The type of dermal armor reported from proterochampsians is also known in Euparkeria, several “rauisuchids” and sphenosuchids, all of which are derived archosauriforms of terrestrial habits that are not closely related phylogenetically. In other cases, it has been speculated that fossil animals with strongly developed dermal armor, such as Doswellia, Vancleavea or phytosaurs (Weems 1980; Nesbitt et al. 2009), would have a difficult time moving out of the water. Vancleavea is unique also in having a series of enlarged osteoderms located dorsally and ventrally to the tail and supporting the structure of the caudal extremity. The interpretation of a direct relationship between dermal armor and habit is not clear, because there are several cases of terrestrial squamates like the African lizards of the family Cordylidae (armadillo lizards, like Cordylus cathafractus) (Le et al. 2000) that have a very well developed dermal skeleton. The same is also true of terrestrial turtles.

Bone microanatomy and lifestyle.—Lifestyle appears to be reflected in the skeleton at various levels ranging from gross morphology to histological microstructure (Bininda-Emonds et al. 2001; Buffrénil et al. 1987). However, not all aquatic or amphibious vertebrates display noticeable morphological modifications (Carroll 1985); it is thus often difficult to assess the ecological requirements of a taxon on the basis of morphology only, and therefore bone microanatomy may provide additional ecological data. Differences in the bone microstructure between aquatic and terrestrial vertebrates have been known for a long time (Nopcsa 1923), and the relationship between bone texture and lifestyle has been intensively studied in in extant tetrapods (Scheyer and Sander 2007; Kriloff et al. 2008). Generally, the long bones of terrestrial taxa have a large medullary cavity associated with a moderately thick compact cortical area. In contrast, long bones of aquatic vertebrates are massive, with a smaller medullary cavity (if any), which minimizes inertia (Wall 1983; Stein 1989; Fish and Stein 1991; Taylor 1994; Kriloff et al. 2008; Laurin et al. 2011), and the skeleton is either heavier and more compact (pachiostotic/osteosclerotic) or lighter and more spongy (osteoporotic) than in their terrestrial relatives (Ricqlès and Buffrénil 2001).

Thus, in this way of interpretation, bone histology—particularly compactness—can be used as a proxy to infer lifestyle (aquatic, amphibious, terrestrial). Several studies (e.g., Canoville and Laurin 2009; Kriloff et al. 2008; Laurin et al. 2004, 2007, 2011) confirmed higher compactness for aquatic taxa, less compactness for amphibious forms, and much less compactness for terrestrial taxa, but there are some exceptions (turtles, for example, is opposite probably by interference that produce their shell). The bone compactness is defined as the ratio between the surface occupied by bone tissues and the total bone surface, and thus, it can vary along a single bone (the metaphysis is spongier than the diaphysis). Because of this, the mid-diaphysis is thought to be the best place to measure, in the sense that it gives the clearest indication of ecological signal (Laurin et al. 2004).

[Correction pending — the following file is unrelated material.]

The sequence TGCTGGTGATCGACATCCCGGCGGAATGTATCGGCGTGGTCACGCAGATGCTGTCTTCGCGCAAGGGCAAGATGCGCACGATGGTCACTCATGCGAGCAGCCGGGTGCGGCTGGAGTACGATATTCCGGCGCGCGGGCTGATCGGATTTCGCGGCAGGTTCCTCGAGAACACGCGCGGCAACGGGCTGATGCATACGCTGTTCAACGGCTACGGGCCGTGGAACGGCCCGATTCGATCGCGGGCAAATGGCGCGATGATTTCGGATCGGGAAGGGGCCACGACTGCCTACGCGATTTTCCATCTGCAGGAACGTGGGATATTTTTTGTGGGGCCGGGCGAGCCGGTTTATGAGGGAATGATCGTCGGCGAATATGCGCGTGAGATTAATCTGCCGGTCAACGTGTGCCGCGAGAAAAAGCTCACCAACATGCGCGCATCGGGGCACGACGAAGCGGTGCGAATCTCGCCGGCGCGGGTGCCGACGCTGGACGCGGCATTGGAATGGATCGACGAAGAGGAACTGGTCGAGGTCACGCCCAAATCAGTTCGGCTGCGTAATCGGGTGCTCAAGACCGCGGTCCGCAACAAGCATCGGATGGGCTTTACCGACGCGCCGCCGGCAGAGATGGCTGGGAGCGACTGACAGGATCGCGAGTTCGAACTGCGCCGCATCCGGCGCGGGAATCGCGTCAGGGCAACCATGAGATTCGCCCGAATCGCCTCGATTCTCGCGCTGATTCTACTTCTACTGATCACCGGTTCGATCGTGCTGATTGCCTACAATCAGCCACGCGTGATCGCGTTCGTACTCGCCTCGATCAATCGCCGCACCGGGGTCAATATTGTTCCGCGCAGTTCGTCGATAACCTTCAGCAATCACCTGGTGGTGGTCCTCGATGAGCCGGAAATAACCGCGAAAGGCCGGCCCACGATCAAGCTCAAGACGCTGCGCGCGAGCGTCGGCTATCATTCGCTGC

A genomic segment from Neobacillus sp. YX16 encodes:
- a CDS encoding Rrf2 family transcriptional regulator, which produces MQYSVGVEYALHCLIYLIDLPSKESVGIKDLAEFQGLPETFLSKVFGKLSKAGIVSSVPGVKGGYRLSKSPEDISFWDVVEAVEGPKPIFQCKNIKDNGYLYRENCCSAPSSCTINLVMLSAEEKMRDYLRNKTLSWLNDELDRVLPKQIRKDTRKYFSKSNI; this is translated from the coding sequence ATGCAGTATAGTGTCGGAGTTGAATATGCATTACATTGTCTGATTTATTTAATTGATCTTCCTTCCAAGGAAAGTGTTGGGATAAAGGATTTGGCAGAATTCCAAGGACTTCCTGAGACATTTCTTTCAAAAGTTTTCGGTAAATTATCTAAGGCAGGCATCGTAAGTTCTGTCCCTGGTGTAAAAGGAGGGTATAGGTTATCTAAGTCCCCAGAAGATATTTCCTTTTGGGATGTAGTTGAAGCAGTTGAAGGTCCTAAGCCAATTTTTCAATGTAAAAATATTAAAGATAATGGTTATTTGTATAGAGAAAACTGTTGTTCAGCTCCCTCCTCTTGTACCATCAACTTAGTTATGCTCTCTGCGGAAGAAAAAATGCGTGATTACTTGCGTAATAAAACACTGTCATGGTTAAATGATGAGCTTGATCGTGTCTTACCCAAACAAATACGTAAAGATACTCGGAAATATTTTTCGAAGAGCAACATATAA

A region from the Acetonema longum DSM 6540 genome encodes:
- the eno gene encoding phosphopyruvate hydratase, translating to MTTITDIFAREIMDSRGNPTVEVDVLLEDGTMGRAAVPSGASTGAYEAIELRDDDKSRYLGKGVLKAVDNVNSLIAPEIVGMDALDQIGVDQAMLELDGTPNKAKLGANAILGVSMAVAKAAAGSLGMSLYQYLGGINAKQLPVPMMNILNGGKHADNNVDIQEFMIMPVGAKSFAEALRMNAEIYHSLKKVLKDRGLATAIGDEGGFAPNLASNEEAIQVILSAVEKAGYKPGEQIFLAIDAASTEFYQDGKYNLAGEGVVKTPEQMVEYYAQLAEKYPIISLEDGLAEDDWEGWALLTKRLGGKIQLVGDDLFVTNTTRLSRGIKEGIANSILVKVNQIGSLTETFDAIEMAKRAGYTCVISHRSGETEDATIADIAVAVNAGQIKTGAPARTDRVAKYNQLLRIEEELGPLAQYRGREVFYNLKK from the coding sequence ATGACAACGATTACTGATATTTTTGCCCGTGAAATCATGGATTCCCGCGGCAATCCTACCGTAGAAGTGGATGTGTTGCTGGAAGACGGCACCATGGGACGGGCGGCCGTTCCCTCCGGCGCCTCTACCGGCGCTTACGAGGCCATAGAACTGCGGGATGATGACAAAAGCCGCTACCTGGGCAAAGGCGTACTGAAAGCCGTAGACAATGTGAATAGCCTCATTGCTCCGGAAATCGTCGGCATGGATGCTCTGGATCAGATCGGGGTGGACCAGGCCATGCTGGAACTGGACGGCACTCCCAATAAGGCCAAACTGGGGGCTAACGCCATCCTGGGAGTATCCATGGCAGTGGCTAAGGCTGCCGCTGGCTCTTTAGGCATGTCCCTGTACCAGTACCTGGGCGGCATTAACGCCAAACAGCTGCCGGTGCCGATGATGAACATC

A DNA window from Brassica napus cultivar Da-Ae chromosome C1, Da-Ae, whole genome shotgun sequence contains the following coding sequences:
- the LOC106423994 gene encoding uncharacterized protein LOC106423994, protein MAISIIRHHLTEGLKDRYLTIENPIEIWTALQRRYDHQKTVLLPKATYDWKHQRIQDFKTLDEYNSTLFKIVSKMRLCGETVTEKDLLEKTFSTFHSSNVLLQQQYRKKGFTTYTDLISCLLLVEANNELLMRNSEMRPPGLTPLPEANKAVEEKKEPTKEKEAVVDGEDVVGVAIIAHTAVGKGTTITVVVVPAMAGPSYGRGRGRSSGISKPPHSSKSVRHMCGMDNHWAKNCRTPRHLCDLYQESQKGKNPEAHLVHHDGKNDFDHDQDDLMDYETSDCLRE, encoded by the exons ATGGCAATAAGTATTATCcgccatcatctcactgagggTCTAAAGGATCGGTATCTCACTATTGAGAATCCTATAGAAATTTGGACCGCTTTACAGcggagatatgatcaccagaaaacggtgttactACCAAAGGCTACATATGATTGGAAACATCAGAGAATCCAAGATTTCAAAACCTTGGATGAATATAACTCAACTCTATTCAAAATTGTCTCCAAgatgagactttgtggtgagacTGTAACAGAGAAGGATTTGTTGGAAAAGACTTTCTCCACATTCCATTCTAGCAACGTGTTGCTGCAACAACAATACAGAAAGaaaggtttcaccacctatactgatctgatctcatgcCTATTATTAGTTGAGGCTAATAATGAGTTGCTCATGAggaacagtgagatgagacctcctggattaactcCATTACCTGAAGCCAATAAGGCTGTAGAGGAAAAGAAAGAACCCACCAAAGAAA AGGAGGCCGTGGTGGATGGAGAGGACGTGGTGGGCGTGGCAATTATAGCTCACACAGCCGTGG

Increased skeletal mass may result from pachyostosis (a thickening of the cortex by increased deposition of periosteal bone), osteosclerosis (a reduction in resorption of medullary bone) or a combination of both processes. However, these relationships may not hold for all taxa or all bones, and may depend on the evolutionary time available for taxa to adapt to a new ecological niche (Laurin et al. 2004, 2006). In fact, the hindlimb appears to be slightly less informative than the forelimb, possibly because some aquatic taxa have lost the hindlimb or retain only vestiges that are not functional in locomotion (Canoville and Laurin 2010). Recent analyses suggest that the humerus displays a stronger ecological signal than other limb bones. The humeral compactness profile contains a strong ecological signal because it explains 42.9% of the lifestyle variance when covariation with phylogeny excluded (Canoville and Laurin 2010). This is greater than the results from the tibia, which explains only approximately 20% of the lifestyle variance (Kriloff et al. 2008). However, considering the hindlimb, the tibia shows more ecological information than the femur, and their global compactness in amphibious taxa does not differ significantly from that of terrestrial taxa.

Additionally, several studies raise doubts about terrestriality as the ancestral lifestyle of amniotes. The optimizations of lifestyle of extant and extinct amniotes suggest that the first amniotes were either amphibious or terrestrial (Germain and Laurin 2005; Kriloff et al. 2008). Thus, the time at which amniotes (and indeed, vertebrates) became truly terrestrial remains uncertain (Canoville and Laurin 2010).